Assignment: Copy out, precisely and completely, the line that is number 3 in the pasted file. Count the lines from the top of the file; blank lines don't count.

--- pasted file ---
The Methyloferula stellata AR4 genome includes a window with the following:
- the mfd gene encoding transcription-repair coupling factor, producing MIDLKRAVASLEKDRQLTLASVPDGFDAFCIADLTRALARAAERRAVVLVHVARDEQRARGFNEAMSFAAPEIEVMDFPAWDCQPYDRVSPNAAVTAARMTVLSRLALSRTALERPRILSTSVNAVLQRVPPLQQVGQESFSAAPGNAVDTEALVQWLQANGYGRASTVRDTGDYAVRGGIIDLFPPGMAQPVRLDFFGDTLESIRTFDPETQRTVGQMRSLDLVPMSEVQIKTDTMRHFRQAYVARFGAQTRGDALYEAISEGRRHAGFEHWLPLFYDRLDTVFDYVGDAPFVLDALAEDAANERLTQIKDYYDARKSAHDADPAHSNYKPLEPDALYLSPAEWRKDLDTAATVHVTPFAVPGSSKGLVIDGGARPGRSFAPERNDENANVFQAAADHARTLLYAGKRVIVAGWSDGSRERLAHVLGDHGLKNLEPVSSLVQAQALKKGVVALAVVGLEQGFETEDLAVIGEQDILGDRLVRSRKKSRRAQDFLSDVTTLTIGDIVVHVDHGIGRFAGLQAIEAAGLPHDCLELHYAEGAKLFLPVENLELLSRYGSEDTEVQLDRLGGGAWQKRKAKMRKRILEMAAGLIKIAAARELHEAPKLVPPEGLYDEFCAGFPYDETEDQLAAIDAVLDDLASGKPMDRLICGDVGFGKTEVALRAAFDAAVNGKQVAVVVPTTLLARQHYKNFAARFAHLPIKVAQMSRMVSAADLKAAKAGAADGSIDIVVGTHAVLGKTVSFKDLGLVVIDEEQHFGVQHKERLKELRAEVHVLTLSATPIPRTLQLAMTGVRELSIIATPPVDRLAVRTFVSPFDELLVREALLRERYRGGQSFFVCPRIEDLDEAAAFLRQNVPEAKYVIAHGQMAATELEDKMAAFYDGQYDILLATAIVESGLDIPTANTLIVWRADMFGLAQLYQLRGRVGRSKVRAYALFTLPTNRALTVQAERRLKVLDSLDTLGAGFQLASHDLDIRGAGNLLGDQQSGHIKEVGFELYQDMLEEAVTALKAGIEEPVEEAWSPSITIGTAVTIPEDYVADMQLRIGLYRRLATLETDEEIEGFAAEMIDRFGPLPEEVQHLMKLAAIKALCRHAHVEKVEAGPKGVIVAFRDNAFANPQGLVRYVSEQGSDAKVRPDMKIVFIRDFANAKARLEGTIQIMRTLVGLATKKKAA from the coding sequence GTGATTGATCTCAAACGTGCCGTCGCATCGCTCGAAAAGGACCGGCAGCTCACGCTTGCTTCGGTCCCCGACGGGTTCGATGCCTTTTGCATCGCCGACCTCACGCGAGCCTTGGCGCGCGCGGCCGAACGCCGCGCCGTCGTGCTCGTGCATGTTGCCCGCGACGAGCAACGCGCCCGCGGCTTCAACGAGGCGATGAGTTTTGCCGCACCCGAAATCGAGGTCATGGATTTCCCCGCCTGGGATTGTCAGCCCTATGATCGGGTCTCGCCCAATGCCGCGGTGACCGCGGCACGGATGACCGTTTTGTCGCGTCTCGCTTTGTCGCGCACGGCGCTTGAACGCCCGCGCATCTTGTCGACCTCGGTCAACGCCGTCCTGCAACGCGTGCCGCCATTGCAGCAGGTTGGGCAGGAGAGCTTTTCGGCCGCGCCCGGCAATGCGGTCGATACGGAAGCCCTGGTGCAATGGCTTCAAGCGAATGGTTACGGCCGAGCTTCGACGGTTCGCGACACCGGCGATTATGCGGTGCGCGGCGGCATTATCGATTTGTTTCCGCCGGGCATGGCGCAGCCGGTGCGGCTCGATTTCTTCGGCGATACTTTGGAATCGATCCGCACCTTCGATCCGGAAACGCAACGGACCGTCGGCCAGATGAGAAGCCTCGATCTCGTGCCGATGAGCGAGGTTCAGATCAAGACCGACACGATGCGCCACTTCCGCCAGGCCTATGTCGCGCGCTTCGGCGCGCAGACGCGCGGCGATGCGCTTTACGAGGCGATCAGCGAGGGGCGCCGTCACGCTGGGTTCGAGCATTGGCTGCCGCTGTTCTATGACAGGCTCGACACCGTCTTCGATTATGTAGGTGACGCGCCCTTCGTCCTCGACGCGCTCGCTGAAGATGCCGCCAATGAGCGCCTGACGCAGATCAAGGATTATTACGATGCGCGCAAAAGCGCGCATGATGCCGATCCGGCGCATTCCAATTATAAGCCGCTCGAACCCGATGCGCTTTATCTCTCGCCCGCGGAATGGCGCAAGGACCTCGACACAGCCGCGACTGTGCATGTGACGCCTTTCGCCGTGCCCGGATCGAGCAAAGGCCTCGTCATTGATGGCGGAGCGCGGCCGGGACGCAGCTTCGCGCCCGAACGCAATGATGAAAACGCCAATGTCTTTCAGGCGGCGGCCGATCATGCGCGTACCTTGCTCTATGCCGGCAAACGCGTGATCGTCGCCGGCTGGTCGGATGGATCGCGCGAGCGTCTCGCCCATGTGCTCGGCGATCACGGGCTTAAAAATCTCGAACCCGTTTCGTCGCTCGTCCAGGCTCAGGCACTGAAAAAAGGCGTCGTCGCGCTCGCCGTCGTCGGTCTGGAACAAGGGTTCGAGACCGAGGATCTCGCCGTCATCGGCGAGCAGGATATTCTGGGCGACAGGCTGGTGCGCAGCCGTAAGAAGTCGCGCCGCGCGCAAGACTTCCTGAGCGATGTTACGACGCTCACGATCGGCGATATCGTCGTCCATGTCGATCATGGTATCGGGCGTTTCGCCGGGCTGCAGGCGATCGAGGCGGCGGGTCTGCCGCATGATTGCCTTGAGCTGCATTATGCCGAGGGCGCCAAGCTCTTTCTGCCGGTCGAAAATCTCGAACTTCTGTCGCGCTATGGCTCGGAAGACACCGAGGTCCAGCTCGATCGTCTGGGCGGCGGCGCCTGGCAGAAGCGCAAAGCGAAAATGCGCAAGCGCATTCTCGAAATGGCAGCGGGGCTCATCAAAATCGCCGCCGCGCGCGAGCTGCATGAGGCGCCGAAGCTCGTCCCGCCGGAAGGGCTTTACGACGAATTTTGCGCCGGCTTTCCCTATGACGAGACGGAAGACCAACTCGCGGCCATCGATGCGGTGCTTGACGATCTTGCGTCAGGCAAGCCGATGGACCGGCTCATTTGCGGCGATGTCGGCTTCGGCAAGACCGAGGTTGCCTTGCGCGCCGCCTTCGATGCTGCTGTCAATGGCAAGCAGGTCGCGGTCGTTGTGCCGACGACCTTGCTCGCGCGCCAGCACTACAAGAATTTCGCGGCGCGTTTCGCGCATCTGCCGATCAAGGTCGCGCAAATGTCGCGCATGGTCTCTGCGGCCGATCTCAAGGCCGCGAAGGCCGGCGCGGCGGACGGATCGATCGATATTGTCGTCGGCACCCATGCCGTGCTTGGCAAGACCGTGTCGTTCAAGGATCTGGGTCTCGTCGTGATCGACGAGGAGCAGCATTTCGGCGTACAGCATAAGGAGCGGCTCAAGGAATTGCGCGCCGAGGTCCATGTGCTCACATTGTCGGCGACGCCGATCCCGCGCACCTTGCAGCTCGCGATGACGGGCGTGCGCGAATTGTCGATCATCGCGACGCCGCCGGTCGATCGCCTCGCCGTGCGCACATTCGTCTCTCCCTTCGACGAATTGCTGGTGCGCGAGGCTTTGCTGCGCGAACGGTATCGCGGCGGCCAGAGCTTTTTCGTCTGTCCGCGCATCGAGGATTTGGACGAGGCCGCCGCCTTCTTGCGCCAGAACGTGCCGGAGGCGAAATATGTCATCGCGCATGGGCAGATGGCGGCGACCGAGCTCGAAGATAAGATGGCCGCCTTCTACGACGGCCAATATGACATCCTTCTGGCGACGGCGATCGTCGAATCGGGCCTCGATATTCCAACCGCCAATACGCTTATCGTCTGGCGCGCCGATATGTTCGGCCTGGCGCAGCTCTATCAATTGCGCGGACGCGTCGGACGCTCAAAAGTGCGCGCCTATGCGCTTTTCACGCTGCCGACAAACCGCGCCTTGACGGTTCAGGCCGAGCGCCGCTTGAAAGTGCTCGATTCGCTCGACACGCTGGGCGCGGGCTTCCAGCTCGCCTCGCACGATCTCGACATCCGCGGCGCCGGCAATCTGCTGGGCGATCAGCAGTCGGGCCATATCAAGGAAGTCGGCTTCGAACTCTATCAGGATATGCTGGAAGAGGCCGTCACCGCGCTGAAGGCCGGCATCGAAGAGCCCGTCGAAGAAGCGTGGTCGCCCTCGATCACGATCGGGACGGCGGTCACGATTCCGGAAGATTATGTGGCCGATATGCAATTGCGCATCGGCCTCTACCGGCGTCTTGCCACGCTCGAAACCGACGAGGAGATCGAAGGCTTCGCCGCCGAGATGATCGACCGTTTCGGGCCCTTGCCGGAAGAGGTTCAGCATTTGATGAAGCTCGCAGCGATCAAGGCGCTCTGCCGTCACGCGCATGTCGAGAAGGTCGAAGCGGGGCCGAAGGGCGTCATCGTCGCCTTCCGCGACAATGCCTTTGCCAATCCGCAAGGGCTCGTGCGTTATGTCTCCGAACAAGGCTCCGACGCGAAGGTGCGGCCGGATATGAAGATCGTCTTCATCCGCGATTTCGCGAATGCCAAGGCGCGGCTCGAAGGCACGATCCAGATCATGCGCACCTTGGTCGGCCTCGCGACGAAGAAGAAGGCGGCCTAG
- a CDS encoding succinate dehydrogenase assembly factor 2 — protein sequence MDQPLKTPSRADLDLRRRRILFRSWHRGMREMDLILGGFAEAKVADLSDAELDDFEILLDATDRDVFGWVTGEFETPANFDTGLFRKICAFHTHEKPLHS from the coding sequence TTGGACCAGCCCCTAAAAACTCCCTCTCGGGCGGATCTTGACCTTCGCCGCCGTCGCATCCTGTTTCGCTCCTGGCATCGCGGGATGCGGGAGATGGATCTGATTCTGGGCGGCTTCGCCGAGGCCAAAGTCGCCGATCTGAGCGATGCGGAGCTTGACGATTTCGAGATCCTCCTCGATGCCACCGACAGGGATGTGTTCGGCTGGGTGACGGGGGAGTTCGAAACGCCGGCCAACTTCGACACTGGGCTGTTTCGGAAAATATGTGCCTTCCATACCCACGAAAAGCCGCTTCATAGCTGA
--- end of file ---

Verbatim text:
- a CDS encoding succinate dehydrogenase assembly factor 2 — protein sequence MDQPLKTPSRADLDLRRRRILFRSWHRGMREMDLILGGFAEAKVADLSDAELDDFEILLDATDRDVFGWVTGEFETPANFDTGLFRKICAFHTHEKPLHS from the coding sequence TTGGACCAGCCCCTAAAAACTCCCTCTCGGGCGGATCTTGACCTTCGCCGCCGTCGCATCCTGTTTCGCTCCTGGCATCGCGGGATGCGGGAGATGGATCTGATTCTGGGCGGCTTCGCCGAGGCCAAAGTCGCCGATCTGAGCGATGCGGAGCTTGACGATTTCGAGATCCTCCTCGATGCCACCGACAGGGATGTGTTCGGCTGGGTGACGGGGGAGTTCGAAACGCCGGCCAACTTCGACACTGGGCTGTTTCGGAAAATATGTGCCTTCCATACCCACGAAAAGCCGCTTCATAGCTGA